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Sudan official, rebel leader sign peace pact

Sudan’s vice president and a rebel leader signed Sunday a pact to end Africa’s longest-running conflict. Secretary of State Colin Powell put Sudan’s government on notice that good relations with the United States depends on halting violence in Darfur.
Sudan's First Vice President Ali Osman Mohamed Taha and Sudan People's Liberation Movement (SPLA) leader John Garang laugh before the signing of the Comprehensive Peace Agreement in Kenya's capital Nairobi
Sudan's First Vice President Ali Osman Mohamed Taha, left, and Sudan People's Liberation Movement leader John Garang share a joke Sunday before signing the comprehensive peace agreement in Nairobi.Antony Njuguna / Reuters
/ Source: The Associated Press

After signing an accord that ends the long-running civil war in Sudan’s south, the United States expects immediate progress on the crisis in the western region of Darfur, Secretary of State Colin Powell said Sunday.

He put Sudan’s government on notice the prospect of good relations with the United States depends on halting the violence in Darfur.

“These new ‘partners for peace’ must work together immediately to end the violence and the atrocities that continue to occur in Darfur,” Powell said.

“Not next month or in the interim period, but right away, starting today,” said the secretary, who signed on as a witness at the ceremony concluding an eight-year process to halt the war in the south.

The United States and other countries “expect the new partners to use all necessary means to stop the violence and we expect to see rapid negotiations on the crisis in Darfur,” Powell said at the ceremony.

Bush comments
Later in Washington, President Bush added that “only the implementation of this agreement in good faith can result in long-term peace and development.

“As we celebrate this positive movement toward peace in the longstanding North-South conflict, we remember the conflict in Darfur and the suffering it causes. This comprehensive peace agreement should serve as an inspiration and model for both sides in their work toward negotiating a peaceful resolution of the Darfur conflict,” Bush said.

“I call on the Government of Sudan and on all Darfur rebel groups to live up to their ceasefire commitments, to end atrocities, and to allow the free movement of humanitarian workers and supplies.”

Tens of thousands of villagers have died since non-Arab rebels rose up in February 2003 against Sudan’s Arab-dominated government and pro-government Arab tribal militia. Powell has called that conflict a genocide.

Merging north with south
The completed peace deal lays out a lengthy process to merge the black African rebel movement that controls the south with the government in Khartoum in the north. During the war, more than 2 million or more people died.

Powell said peace in Sudan was a priority of the administration from its first days and that Bush “stayed personally involved to ensure our efforts in Sudan had the administration’s highest level attention.”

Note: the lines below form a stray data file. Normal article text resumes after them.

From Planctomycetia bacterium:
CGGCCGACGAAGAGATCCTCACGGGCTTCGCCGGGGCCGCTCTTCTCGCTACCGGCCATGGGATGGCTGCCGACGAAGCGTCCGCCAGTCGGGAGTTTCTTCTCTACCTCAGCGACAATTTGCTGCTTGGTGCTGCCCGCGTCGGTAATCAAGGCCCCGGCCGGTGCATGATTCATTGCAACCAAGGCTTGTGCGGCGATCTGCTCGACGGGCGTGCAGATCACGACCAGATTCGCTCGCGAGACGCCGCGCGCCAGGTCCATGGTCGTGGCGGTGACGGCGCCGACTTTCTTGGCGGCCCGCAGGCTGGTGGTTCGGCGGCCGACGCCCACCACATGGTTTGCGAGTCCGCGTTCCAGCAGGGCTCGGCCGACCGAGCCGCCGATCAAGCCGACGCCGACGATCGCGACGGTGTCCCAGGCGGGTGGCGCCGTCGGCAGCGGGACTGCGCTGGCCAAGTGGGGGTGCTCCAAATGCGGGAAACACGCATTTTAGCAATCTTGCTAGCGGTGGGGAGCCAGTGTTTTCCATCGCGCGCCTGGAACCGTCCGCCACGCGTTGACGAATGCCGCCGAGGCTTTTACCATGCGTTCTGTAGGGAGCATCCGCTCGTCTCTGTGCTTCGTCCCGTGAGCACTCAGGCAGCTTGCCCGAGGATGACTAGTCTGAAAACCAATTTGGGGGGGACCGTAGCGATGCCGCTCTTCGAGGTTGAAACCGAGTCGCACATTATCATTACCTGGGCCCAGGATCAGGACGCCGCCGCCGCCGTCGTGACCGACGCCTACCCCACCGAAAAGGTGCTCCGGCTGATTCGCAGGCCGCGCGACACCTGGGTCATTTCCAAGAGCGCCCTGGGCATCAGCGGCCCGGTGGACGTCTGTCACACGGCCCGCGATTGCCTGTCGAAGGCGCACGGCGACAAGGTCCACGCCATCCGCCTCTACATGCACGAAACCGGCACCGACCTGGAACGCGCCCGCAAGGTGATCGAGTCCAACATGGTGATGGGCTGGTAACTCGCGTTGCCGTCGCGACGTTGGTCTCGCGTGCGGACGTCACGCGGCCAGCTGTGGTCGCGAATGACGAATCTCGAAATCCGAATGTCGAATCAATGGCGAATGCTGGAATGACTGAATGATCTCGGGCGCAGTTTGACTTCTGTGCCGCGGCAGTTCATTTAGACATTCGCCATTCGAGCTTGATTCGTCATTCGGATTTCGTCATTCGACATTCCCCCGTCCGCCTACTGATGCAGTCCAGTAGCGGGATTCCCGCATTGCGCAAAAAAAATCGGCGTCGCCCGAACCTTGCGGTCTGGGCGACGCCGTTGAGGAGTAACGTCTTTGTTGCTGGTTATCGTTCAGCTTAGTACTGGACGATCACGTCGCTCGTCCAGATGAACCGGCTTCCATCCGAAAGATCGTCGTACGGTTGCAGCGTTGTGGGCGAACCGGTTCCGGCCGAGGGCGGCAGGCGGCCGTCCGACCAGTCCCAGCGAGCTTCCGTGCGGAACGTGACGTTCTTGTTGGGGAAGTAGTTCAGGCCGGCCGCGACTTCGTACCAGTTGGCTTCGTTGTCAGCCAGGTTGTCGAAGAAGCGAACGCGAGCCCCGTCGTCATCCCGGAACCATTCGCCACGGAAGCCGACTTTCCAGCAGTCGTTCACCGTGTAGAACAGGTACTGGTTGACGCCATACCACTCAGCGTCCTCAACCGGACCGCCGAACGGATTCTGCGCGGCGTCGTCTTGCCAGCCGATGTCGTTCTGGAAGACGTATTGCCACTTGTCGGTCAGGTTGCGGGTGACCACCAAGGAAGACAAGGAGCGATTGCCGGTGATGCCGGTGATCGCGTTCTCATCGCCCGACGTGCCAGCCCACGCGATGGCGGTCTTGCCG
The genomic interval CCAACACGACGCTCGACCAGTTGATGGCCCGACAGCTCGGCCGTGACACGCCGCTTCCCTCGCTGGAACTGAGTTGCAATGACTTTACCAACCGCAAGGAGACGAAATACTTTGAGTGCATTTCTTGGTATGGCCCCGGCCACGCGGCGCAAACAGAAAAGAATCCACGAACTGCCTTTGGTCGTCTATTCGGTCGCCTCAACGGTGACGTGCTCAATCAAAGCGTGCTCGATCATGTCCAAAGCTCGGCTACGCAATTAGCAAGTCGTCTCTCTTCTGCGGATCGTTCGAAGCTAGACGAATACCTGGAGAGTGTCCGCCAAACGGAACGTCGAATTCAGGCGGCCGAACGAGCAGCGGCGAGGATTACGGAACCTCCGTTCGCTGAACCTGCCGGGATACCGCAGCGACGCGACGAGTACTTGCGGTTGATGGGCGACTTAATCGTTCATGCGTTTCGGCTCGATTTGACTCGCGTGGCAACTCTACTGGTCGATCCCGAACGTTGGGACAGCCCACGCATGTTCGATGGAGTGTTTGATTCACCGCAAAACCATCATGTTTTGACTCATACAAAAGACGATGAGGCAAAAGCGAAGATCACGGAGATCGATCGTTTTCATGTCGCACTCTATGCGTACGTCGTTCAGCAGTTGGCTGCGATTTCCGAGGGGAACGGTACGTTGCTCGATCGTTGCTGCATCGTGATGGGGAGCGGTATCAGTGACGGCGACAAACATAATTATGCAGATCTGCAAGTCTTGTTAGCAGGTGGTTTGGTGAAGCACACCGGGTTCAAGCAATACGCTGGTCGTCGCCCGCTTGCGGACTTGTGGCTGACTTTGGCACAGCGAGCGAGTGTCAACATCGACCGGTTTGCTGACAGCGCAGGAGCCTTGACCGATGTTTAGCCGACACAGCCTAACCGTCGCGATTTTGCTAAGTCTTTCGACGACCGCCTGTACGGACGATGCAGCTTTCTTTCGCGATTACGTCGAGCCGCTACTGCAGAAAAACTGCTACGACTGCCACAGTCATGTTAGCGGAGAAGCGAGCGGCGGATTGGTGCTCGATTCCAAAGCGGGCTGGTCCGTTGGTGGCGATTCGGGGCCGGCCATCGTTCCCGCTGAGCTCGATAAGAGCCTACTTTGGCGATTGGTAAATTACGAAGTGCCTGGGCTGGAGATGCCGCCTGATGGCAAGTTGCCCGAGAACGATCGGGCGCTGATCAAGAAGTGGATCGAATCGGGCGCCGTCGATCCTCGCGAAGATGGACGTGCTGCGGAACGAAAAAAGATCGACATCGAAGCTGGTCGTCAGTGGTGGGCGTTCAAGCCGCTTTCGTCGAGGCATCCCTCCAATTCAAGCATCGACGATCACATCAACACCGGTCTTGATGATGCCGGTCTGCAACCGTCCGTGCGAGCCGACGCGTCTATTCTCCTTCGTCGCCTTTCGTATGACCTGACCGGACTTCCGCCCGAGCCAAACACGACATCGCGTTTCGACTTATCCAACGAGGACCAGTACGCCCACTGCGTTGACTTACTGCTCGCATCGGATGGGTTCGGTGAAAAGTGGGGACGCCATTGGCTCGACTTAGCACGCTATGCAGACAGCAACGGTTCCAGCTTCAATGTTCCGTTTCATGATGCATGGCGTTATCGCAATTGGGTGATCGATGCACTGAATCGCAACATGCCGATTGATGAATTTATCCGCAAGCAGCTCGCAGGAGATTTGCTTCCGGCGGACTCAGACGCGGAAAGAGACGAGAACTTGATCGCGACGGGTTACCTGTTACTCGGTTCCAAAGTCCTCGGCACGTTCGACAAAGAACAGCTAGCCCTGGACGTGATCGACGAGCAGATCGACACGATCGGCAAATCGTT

Joining Powell at the ceremony was the U.S. ambassador to the United Nations, John Danforth. He was Bush’s special envoy to the Sudan peace process.

After the signing, Powell offered hope for better relations with Sudan, which is on the U.S. list of state sponsors of terrorism. But he added, “Achieving this positive relationship will only be possible in the context of peace throughout the country.”

When black African tribes in Darfur rebelled in early 2003, they accused the national government of neglecting their interests. The Bush administration and Congress have used the term genocide to describe what followed.

Arab militias coupled with Sudanese military forces “committed large scale acts of violence, including murders, rape and physical assault on non-Arab individuals,” a State Department report said last September.

Powell cites continuing violence
Powell, in a television interview before the signing ceremony, was asked if he had any reason to believe that the genocide he said last fall was occurring had stopped.

“I have no basis to believe that, but I have no basis to make a fresh judgment now in the absence of my sending new teams in,” he told “Fox News Sunday” from Nairobi.

“But certainly the attacks against people, the moving of people off their homelands, forcing them into camps, that is continuing. So the situation continues to be very, very grim, whether you decide it is genocide or not,” Powell said. “The issue is not what you call it. It is what is happening in the region.”

He added, “We want that situation to end. The government has a responsibility, as do the rebels.”

70,000 deaths
About 70,000 people have died from disease, hunger and violence just since last March, and nearly 2 million are believed to have fled their homes. Many more are believed to have died in the fighting itself.

The United Nations last year called Darfur the world’s worst humanitarian crisis. Two U.N. Security Council resolutions threatened possible penalties, as did a bill signed by Bush in December.

The Darfur crisis has attracted the interests of many conservative Christian groups and civil rights organizations in the United States.